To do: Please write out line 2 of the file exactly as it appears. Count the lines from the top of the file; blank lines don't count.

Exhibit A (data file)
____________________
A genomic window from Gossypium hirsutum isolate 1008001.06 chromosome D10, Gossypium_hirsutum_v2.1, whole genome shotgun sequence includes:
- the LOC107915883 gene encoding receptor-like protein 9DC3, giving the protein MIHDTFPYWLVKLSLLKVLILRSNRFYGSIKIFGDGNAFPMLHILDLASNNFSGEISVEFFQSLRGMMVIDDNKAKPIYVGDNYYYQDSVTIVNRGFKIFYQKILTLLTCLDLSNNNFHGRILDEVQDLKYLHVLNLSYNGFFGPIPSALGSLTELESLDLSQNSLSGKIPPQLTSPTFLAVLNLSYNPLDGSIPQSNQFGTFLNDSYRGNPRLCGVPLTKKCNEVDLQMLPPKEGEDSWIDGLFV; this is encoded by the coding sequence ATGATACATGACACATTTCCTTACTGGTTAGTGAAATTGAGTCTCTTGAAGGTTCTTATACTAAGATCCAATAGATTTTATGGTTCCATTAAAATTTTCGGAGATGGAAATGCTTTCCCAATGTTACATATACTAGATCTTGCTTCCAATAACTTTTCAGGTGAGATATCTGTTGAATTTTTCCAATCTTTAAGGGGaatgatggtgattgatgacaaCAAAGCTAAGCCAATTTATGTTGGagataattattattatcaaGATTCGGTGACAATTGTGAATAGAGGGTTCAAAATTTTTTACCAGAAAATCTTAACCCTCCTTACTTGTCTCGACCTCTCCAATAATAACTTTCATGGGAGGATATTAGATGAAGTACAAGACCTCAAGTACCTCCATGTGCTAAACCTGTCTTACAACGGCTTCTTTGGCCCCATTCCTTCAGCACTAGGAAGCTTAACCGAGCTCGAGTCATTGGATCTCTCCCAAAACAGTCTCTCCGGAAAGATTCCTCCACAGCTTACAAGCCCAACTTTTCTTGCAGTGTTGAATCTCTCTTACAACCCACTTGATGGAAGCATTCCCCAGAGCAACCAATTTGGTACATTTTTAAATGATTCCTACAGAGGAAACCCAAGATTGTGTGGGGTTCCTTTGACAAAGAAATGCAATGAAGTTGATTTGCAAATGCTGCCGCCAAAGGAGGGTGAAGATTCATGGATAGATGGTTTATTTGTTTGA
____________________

- the LOC107915883 gene encoding receptor-like protein 9DC3, giving the protein MIHDTFPYWLVKLSLLKVLILRSNRFYGSIKIFGDGNAFPMLHILDLASNNFSGEISVEFFQSLRGMMVIDDNKAKPIYVGDNYYYQDSVTIVNRGFKIFYQKILTLLTCLDLSNNNFHGRILDEVQDLKYLHVLNLSYNGFFGPIPSALGSLTELESLDLSQNSLSGKIPPQLTSPTFLAVLNLSYNPLDGSIPQSNQFGTFLNDSYRGNPRLCGVPLTKKCNEVDLQMLPPKEGEDSWIDGLFV; this is encoded by the coding sequence ATGATACATGACACATTTCCTTACTGGTTAGTGAAATTGAGTCTCTTGAAGGTTCTTATACTAAGATCCAATAGATTTTATGGTTCCATTAAAATTTTCGGAGATGGAAATGCTTTCCCAATGTTACATATACTAGATCTTGCTTCCAATAACTTTTCAGGTGAGATATCTGTTGAATTTTTCCAATCTTTAAGGGGaatgatggtgattgatgacaaCAAAGCTAAGCCAATTTATGTTGGagataattattattatcaaGATTCGGTGACAATTGTGAATAGAGGGTTCAAAATTTTTTACCAGAAAATCTTAACCCTCCTTACTTGTCTCGACCTCTCCAATAATAACTTTCATGGGAGGATATTAGATGAAGTACAAGACCTCAAGTACCTCCATGTGCTAAACCTGTCTTACAACGGCTTCTTTGGCCCCATTCCTTCAGCACTAGGAAGCTTAACCGAGCTCGAGTCATTGGATCTCTCCCAAAACAGTCTCTCCGGAAAGATTCCTCCACAGCTTACAAGCCCAACTTTTCTTGCAGTGTTGAATCTCTCTTACAACCCACTTGATGGAAGCATTCCCCAGAGCAACCAATTTGGTACATTTTTAAATGATTCCTACAGAGGAAACCCAAGATTGTGTGGGGTTCCTTTGACAAAGAAATGCAATGAAGTTGATTTGCAAATGCTGCCGCCAAAGGAGGGTGAAGATTCATGGATAGATGGTTTATTTGTTTGA